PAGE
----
Have red meat studies gone too far?
Dr Sylvain Charlebois, from Dalhousie University, discusses how, with so many studies about the health impacts of red meat consumption, it is difficult for the consumer to make the right choice.
For a few years now, we have been force fed the notion that red meat and processed meat products threaten our health. In 2015, The World Health Organization (WHO) went as far as to say that processed meats were carcinogenic, adding them to the same category as asbestos.
That is when everything went sideways for animal proteins. Since then, the collective conventional wisdom on proteins has suggested that we go plant-based, as far as possible. Canada’s Food Guide, released earlier this year, was the exclamation mark the plant-based movement had been looking for.
But the current protein war between the livestock industry and plant-based supporters has taken an interesting twist. A group of 14 scholars has published a report in the Annals of Internal Medicine, one of the most cited journals in the world, which suggests that the consequences of eating meat vary from person to person. The report stated that health effects of red meat consumption are detectable only in the largest groups, and advice to individuals to cut back may not be justified by the available data. In other words, the group claims that the findings of many studies may have been generalised and, to some extent, scientifically alarmist.
This meta-analysis looked at 54 different studies with high methodological standards, published over a period of about 20 years. The disclosure section where conflicts of interest are listed takes up almost half of the report and the journal editors knew the findings were going to be controversial.
But if the report is controversial, it is only because many of us have been led to believe that red meat should be avoided at all costs. Time and time again, we were reminded that red meat, and worse, processed meats, were evil and that we should be ashamed to eat them. Proteins were on everyone’s mind and everyone had an opinion, whether based on facts or not.
Regardless, like any other study, this report should be taken with a pinch of salt. There is no such thing as a perfect study, as scientific research is not absolute. It is a journey of discoveries with the intent to better our society by helping us make better choices as individuals and in business and government. This latest installment on the consumption of proteins only adds to the breadth of knowledge we now have on the subject. At the same time, the study’s judgement-free stance on scientific findings is refreshing, as it did not attempt to condemn alternative choices. The group clearly does not want the report to become a weapon. This is perhaps the reason that they did not discuss either environmental or ethical aspects of meat consumption, which carry their own share of confusion and controversies.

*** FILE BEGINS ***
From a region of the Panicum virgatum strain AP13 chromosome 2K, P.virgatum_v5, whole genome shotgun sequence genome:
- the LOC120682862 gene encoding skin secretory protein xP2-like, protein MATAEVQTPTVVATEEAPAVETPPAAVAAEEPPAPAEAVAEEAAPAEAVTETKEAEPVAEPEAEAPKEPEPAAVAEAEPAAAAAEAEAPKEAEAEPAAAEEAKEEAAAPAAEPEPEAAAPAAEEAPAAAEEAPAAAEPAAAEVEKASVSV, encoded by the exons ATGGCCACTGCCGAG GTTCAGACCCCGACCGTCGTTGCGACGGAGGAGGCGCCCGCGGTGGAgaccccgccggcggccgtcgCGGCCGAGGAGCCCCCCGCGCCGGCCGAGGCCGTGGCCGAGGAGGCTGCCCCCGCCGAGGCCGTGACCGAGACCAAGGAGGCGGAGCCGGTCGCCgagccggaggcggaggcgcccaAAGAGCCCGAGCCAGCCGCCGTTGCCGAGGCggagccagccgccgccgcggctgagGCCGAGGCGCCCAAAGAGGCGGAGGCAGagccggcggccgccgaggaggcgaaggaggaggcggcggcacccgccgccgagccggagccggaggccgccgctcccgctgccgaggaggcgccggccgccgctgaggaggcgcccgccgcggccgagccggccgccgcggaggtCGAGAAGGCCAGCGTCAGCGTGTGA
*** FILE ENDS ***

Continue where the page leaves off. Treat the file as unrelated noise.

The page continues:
When it comes to food research, we should remind ourselves that there is no right or wrong, but the overpowering plant-based narrative has got all of us thinking that way. Some diets are more desirable than others health-wise, but the way we assess risks related to food, should be individualised, as the report pointed out.
Many health professionals contributing to this talking-down message forgot that we are all individuals, with a past, a future, and our own dietary biases. Choices around food are intrinsically human, and as we look to science to address some of the ambiguities. The study by the group of scholars reminds us that generalisations are dangerously limiting in terms of giving choices to consumers.
The “protein war” is not about how much meat we should eat, but more about how scientific findings on the subject should be interpreted. It is a mess, created by academic factions with the agenda of curing the world of its dietary ills. Many are to blame for this one-sided dialogue, but academia, most of all.
Some scholars almost see this protein issue as a cause which often makes them blind and unreceptive to opposite views. Panels on university campuses are often dull, idealistic and predictable. Scholars tend to state what we want to hear, not going beyond what we know, or should know. Academic research in agrifood lost its way when it stopped valuing protein plurality, and media went along for the ride and provided us with a picture of what science had. Science is not a buffet where anyone can pick and choose what is preferred. In the end, consumers are the real victims, as such information generates more confusion than anything else. The public deserves better.
About the Author
Dr Sylvain Charlebois is a professor in food distribution and policy in the Faculties of Management and Agriculture at Dalhousie University in Halifax, Canada. He is also the Senior Director of the Agri-food Analytics Lab, also located at Dalhousie University. His current research interest lies in the areas of food distribution, security and safety.